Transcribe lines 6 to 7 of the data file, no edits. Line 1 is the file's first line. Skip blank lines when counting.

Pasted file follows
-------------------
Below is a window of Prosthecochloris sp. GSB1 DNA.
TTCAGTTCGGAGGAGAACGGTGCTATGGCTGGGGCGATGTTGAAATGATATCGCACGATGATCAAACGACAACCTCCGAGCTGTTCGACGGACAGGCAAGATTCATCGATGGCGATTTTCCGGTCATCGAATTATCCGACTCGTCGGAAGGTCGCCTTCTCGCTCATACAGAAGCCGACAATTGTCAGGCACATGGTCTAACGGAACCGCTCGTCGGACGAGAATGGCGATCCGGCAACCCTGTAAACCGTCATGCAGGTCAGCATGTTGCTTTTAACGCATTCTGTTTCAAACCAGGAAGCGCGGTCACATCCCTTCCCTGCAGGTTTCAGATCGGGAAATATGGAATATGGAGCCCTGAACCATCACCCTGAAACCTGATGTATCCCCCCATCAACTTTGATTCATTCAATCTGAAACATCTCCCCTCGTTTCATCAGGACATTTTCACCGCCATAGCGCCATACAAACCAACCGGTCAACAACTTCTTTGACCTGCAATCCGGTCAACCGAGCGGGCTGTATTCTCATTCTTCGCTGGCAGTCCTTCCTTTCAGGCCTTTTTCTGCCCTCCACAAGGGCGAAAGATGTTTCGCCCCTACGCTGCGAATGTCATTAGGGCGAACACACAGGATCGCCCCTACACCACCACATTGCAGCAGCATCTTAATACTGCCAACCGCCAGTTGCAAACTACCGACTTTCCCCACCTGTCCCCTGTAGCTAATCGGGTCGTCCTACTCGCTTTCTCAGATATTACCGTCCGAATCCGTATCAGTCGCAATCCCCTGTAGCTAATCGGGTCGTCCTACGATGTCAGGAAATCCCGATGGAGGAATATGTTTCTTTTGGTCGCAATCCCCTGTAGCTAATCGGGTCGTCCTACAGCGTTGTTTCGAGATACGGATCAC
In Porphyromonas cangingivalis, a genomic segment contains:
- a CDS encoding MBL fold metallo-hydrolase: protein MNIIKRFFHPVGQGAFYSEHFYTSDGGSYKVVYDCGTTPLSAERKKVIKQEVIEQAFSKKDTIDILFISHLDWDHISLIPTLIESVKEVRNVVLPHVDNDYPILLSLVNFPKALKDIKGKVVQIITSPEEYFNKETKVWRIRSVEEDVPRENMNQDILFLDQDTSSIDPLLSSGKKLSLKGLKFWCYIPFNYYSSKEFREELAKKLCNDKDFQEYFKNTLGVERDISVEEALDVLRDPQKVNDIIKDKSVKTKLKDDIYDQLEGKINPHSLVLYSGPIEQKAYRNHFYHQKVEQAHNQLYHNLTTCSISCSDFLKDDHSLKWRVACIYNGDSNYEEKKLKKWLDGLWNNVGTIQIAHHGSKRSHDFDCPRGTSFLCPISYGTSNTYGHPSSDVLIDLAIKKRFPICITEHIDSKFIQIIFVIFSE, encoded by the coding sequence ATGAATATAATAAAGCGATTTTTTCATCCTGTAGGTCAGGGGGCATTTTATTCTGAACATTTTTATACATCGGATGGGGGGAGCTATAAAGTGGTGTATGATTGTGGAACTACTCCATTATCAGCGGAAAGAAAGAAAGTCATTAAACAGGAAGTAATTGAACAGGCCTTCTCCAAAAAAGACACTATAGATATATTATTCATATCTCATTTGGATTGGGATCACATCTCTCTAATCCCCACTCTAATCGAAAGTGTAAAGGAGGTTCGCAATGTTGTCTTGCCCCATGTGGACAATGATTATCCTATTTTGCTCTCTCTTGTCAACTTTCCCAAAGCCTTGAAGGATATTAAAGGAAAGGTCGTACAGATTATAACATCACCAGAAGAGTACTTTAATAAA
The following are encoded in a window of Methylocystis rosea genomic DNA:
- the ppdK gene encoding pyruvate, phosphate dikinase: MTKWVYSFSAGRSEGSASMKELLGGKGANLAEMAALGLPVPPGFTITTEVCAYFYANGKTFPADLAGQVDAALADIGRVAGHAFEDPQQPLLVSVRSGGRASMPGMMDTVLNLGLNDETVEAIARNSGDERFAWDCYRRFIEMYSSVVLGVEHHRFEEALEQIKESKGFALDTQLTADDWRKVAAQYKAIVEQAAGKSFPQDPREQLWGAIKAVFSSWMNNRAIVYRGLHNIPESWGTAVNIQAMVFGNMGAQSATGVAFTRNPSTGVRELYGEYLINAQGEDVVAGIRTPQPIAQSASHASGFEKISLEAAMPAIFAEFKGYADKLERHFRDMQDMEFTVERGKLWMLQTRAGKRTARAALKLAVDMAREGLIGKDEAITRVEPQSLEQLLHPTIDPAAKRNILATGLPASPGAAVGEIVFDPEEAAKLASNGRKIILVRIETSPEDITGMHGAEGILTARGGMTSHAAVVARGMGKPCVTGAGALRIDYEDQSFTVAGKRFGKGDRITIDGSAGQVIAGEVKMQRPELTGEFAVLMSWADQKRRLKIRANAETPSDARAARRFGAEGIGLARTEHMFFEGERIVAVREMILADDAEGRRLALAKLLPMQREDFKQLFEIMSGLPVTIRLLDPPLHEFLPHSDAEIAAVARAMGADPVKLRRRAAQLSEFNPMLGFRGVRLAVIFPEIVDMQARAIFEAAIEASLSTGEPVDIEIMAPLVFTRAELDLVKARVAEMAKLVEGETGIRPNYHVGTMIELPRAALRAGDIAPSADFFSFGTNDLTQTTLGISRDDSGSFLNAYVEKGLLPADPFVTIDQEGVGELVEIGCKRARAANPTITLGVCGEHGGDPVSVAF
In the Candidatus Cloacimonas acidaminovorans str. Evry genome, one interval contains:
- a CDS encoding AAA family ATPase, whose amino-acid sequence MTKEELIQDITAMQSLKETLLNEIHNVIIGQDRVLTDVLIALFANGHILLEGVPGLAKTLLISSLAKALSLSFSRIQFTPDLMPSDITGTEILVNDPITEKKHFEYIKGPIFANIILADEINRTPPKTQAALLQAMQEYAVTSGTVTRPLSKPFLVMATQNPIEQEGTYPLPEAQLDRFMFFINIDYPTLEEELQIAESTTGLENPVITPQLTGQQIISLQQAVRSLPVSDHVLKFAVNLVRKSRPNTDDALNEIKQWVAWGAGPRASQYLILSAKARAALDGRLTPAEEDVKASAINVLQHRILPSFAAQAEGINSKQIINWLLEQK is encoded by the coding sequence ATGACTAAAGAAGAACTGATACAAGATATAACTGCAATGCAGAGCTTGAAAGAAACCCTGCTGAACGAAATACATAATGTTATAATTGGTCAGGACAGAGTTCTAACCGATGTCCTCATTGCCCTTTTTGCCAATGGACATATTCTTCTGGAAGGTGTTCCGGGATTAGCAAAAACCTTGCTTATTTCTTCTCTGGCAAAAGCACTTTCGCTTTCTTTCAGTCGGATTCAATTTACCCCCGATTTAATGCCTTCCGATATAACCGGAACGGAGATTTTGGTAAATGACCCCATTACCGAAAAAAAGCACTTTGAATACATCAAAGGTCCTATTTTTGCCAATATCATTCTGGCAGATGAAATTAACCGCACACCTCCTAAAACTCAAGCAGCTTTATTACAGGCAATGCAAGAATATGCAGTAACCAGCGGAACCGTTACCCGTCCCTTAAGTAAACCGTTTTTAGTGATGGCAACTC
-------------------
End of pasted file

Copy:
- the ppdK gene encoding pyruvate, phosphate dikinase: MTKWVYSFSAGRSEGSASMKELLGGKGANLAEMAALGLPVPPGFTITTEVCAYFYANGKTFPADLAGQVDAALADIGRVAGHAFEDPQQPLLVSVRSGGRASMPGMMDTVLNLGLNDETVEAIARNSGDERFAWDCYRRFIEMYSSVVLGVEHHRFEEALEQIKESKGFALDTQLTADDWRKVAAQYKAIVEQAAGKSFPQDPREQLWGAIKAVFSSWMNNRAIVYRGLHNIPESWGTAVNIQAMVFGNMGAQSATGVAFTRNPSTGVRELYGEYLINAQGEDVVAGIRTPQPIAQSASHASGFEKISLEAAMPAIFAEFKGYADKLERHFRDMQDMEFTVERGKLWMLQTRAGKRTARAALKLAVDMAREGLIGKDEAITRVEPQSLEQLLHPTIDPAAKRNILATGLPASPGAAVGEIVFDPEEAAKLASNGRKIILVRIETSPEDITGMHGAEGILTARGGMTSHAAVVARGMGKPCVTGAGALRIDYEDQSFTVAGKRFGKGDRITIDGSAGQVIAGEVKMQRPELTGEFAVLMSWADQKRRLKIRANAETPSDARAARRFGAEGIGLARTEHMFFEGERIVAVREMILADDAEGRRLALAKLLPMQREDFKQLFEIMSGLPVTIRLLDPPLHEFLPHSDAEIAAVARAMGADPVKLRRRAAQLSEFNPMLGFRGVRLAVIFPEIVDMQARAIFEAAIEASLSTGEPVDIEIMAPLVFTRAELDLVKARVAEMAKLVEGETGIRPNYHVGTMIELPRAALRAGDIAPSADFFSFGTNDLTQTTLGISRDDSGSFLNAYVEKGLLPADPFVTIDQEGVGELVEIGCKRARAANPTITLGVCGEHGGDPVSVAF
In the Candidatus Cloacimonas acidaminovorans str. Evry genome, one interval contains: